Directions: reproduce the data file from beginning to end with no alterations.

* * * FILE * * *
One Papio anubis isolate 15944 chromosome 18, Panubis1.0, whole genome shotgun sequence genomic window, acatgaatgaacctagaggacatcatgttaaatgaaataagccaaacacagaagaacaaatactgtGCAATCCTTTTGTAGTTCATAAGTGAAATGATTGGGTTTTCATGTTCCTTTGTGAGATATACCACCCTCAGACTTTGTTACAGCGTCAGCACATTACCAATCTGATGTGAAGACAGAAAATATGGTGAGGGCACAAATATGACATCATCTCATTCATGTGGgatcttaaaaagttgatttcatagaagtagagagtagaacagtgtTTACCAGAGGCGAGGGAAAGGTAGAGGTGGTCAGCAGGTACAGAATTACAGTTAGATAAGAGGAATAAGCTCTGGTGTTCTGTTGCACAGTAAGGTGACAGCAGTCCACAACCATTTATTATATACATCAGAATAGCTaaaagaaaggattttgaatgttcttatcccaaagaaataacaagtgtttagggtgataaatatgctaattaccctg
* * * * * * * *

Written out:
One Papio anubis isolate 15944 chromosome 18, Panubis1.0, whole genome shotgun sequence genomic window, acatgaatgaacctagaggacatcatgttaaatgaaataagccaaacacagaagaacaaatactgtGCAATCCTTTTGTAGTTCATAAGTGAAATGATTGGGTTTTCATGTTCCTTTGTGAGATATACCACCCTCAGACTTTGTTACAGCGTCAGCACATTACCAATCTGATGTGAAGACAGAAAATATGGTGAGGGCACAAATATGACATCATCTCATTCATGTGGgatcttaaaaagttgatttcatagaagtagagagtagaacagtgtTTACCAGAGGCGAGGGAAAGGTAGAGGTGGTCAGCAGGTACAGAATTACAGTTAGATAAGAGGAATAAGCTCTGGTGTTCTGTTGCACAGTAAGGTGACAGCAGTCCACAACCATTTATTATATACATCAGAATAGCTaaaagaaaggattttgaatgttcttatcccaaagaaataacaagtgtttagggtgataaatatgctaattaccctg